New York Magazine (Vulture)'s Scores

For 1,891 reviews, this publication has graded:
  • 45% higher than the average critic
  • 2% same as the average critic
  • 53% lower than the average critic
On average, this publication grades 1 point higher than other critics. (0-100 point scale)
Average Movie review score: 63
Highest review score: 100 Late Marriage
Lowest review score: 0 Only God Forgives
Score distribution:
1,891 movie reviews
  1. All this is diverting but also borderline dull.
  2. I'm not sure any other actress today could have pulled this off without seeming cheap or manipulative. The same, unfortunately, cannot be said for the movie itself, which often traffics in the manipulative.
  3. So relentlessly giddy and hyperactive that it doesn’t really need a movie review--it needs a prescription.
  4. The action is bludgeoning. When Max gets pummeled by fists and lethal objects, we get pummeled by light and noise and rock-'em-sock-'em editing. No shrimp, though. As a narrative, "District 9" wasn't particularly original, either — in the end it was a standard conversion melodrama. But everything is better with shrimp.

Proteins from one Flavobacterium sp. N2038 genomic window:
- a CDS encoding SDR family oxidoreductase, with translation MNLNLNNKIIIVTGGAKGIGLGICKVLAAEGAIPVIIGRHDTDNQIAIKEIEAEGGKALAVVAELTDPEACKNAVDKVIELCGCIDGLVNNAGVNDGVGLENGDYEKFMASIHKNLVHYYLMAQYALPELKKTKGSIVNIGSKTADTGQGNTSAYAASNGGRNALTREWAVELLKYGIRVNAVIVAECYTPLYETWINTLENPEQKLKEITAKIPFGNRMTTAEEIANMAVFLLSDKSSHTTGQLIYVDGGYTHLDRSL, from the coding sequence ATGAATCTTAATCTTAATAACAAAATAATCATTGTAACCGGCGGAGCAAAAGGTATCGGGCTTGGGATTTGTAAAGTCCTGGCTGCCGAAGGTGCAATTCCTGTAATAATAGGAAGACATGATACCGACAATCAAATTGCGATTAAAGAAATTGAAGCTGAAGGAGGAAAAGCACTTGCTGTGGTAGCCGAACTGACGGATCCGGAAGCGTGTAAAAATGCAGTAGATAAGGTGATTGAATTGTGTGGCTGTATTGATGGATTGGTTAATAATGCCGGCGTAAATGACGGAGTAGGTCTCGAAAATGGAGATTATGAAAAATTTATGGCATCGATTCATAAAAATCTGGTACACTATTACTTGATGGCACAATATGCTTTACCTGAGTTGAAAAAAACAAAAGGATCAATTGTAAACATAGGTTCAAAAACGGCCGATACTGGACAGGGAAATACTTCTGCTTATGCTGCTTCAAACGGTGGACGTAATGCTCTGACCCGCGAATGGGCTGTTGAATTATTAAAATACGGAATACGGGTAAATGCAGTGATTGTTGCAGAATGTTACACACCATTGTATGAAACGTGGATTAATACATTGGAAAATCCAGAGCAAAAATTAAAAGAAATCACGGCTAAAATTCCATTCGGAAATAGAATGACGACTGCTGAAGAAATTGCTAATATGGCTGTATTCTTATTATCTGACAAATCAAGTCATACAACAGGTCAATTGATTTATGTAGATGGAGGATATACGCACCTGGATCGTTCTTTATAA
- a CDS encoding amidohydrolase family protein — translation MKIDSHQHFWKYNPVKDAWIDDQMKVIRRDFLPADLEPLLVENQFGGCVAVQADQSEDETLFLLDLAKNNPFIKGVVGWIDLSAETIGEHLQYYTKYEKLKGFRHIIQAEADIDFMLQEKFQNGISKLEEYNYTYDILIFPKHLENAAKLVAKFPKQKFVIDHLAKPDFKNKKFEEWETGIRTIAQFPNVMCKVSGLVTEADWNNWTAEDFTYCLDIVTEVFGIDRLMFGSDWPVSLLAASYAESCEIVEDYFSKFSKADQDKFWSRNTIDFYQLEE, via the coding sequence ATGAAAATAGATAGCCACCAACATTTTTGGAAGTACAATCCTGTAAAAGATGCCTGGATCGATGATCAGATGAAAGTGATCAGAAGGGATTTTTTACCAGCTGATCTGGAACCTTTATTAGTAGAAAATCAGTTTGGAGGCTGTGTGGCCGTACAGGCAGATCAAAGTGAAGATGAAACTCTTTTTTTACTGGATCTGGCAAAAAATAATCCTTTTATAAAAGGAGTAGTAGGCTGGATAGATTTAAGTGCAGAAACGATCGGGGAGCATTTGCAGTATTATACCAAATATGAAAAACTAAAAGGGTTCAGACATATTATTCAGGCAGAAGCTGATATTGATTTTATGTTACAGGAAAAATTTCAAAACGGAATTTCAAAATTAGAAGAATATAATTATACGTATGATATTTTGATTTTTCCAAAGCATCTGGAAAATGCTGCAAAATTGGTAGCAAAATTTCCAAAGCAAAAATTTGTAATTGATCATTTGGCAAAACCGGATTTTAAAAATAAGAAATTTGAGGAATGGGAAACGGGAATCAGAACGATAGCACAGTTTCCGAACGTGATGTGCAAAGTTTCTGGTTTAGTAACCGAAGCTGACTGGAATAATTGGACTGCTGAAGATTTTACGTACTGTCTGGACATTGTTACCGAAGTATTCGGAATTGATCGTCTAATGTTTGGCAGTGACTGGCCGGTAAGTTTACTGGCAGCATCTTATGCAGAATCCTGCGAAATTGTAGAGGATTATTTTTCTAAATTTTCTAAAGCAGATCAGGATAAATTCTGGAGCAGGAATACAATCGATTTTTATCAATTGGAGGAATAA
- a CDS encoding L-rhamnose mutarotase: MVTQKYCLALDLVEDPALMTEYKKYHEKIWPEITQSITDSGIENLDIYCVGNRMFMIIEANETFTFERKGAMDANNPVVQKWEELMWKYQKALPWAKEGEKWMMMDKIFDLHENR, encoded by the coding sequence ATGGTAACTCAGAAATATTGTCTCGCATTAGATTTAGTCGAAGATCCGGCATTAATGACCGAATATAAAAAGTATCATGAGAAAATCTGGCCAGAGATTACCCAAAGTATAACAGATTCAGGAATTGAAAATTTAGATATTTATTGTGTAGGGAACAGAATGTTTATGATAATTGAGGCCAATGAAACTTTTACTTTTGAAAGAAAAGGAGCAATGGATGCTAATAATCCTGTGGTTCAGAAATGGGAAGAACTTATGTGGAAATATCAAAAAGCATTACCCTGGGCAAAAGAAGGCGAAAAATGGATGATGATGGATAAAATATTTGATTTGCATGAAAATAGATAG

5. The whole movie is like an NRA wet dream, with Robert Duvall as a crusty gun-range owner who pitches in to shoot bad guys. Jack Reacher already feels as if it belongs to another era.
  6. More often McNamara comes across as Exhibit A in Morris's latest metaphysical creepshow.
  7. Some of that fun is infectious. For a while. Maybe 45 minutes. But when actors look as if they’re having a better time than you are, the buzz wears off fast. You turn into a wallflower at an especially obnoxious party.
  8. Let’s Be Cops has its moments, but it in no way distinguishes itself.
  9. If the staging were as witty as the plotting, Quantum of Solace might have been a corker like "Casino Royale." But when the action starts, art-house-refugee director Marc Forster (Monster’s Ball) mashes together close-ups in the manner of "The Dark Knight," and every big set piece is borderline incoherent.
  10. It’s just another example of art-house hokey-pokey. Amazingly, this film won both the Palme d’Or and Best Director Award at Cannes, beating out, among others, "Mystic River."
  11. Gomorrah isn't memorable. The structure feels random, and the characters remain at arm's length. Next to HBO's "The Wire," which depicted an enormous financial ladder and also brought to life the characters on every rung, the movie is small potatoes: excellent journalism, so-so art.
    • 52 Metascore
    • 50 Critic Score
    I can't think of another movie that starts so brilliantly and ends so miserably as this one.
  12. Watching this Pelham--a money job from its conception--you can believe that there's no other motivation on Earth.
  13. When he's playing a relatively normal guy ringed by eccentrics, as in "There's Something About Mary" and "Meet the Parents," Stiller can be flat-out funny. In Zoolander, he's just one nutso among many, and he cancels himself out.